New research shows a technique using ion beams to better see the structures inside human brain cells, which could help our understanding of brain diseases
image: A close-up look at human brain tissue using a new technique developed by Benjamin Creekmore and colleagues. view more
ROCKVILLE, MD – Improving the way scientists can see the microscopic structures of the brain can improve our understanding of a host of brain diseases, like Alzheimer’s or multiple sclerosis. Studying these diseases is challenging and has been limited by accuracy of available models.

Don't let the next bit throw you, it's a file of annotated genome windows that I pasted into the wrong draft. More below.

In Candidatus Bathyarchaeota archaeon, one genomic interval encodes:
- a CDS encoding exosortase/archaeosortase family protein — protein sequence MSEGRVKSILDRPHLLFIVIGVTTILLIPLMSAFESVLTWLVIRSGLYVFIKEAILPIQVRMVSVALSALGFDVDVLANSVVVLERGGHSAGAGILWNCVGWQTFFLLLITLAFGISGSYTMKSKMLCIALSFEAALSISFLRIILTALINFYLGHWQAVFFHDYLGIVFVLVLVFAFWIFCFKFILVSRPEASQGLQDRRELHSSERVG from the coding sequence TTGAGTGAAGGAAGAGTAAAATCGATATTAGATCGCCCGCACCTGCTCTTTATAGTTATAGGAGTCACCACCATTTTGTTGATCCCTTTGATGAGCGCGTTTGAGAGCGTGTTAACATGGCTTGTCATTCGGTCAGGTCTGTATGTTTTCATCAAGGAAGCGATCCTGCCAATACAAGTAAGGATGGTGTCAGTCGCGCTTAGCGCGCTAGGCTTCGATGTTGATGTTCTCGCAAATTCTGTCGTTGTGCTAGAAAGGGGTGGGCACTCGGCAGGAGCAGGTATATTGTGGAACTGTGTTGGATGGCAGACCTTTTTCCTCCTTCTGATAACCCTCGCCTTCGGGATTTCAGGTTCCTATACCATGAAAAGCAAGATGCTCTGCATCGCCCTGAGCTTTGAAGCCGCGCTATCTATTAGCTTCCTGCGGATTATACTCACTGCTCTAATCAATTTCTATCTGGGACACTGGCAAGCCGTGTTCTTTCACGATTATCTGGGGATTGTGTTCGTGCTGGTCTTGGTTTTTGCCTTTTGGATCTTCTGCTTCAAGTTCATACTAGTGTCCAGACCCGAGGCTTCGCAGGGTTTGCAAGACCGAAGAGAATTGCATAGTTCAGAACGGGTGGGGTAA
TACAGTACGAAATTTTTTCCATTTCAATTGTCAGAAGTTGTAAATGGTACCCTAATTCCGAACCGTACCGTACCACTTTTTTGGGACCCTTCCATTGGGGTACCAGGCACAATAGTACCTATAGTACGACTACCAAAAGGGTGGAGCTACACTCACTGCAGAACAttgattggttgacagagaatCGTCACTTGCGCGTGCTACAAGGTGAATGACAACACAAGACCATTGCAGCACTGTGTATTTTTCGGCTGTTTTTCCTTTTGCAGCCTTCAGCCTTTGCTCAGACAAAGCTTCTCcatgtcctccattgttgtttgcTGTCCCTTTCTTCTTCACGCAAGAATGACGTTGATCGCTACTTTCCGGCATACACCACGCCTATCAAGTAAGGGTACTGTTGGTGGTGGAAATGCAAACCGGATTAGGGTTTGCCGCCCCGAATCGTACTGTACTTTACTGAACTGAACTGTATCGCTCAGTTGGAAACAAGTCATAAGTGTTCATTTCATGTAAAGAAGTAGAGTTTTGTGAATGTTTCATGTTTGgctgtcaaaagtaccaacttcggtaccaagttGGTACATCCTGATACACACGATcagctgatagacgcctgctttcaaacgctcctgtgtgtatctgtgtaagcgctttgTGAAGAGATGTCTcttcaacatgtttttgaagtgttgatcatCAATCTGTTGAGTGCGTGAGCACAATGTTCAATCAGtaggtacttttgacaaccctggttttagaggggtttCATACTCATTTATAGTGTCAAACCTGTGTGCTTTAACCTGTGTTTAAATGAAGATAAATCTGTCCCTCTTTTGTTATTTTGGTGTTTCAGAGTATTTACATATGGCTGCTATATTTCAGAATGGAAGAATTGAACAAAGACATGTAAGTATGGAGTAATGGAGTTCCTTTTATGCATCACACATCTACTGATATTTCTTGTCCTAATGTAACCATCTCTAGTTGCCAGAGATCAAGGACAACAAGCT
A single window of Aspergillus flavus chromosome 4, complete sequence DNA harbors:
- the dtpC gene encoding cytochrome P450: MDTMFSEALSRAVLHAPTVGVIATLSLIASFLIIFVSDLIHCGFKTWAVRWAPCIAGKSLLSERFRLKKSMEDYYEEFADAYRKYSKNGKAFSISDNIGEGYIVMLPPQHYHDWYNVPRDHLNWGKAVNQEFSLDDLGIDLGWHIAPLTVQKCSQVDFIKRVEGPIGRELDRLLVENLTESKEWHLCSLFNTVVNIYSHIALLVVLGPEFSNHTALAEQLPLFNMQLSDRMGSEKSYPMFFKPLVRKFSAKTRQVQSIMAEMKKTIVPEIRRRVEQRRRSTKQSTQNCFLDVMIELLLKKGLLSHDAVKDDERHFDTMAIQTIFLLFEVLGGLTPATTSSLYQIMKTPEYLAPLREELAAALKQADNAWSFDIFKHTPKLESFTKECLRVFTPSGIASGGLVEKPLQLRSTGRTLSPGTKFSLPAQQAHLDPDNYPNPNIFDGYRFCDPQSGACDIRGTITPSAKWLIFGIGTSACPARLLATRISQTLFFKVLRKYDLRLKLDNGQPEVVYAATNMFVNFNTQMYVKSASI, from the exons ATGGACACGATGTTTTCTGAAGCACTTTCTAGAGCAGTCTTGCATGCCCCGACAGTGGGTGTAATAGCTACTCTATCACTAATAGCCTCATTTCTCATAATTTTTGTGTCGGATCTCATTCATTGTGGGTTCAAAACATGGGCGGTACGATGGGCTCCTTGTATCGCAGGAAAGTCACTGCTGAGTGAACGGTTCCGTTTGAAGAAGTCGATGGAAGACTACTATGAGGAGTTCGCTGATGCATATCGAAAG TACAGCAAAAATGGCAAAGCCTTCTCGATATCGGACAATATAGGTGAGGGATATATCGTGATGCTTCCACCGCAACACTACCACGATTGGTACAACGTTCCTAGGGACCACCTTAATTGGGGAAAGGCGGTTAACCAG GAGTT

To see the smallest parts of cells, scientists often use a technique called electron microscopy. Electron microscopy historically involves adding chemicals and physically cutting the tissue. However, this approach can change the way the cells and structures look, perturbing their natural state, and can limit resolution. An alternative method, called cryo-electron tomography (cryo-ET), provides clearer images of the brain's smallest parts in a more native state, however, it requires freezing. Freezing samples to cryogenic temperatures must be done carefully or ice crystals can form, disrupting the native anatomy.
But new research by Benjamin Creekmore in Yi-Wei Chang and Edward Lee’s labs at the University of Pennsylvania shows a new technique to study the human brain's ultrastructure. They will present their research at the 68th Biophysical Society Annual Meeting, to be held February 10 - 14, 2024 in Philadelphia, Pennsylvania.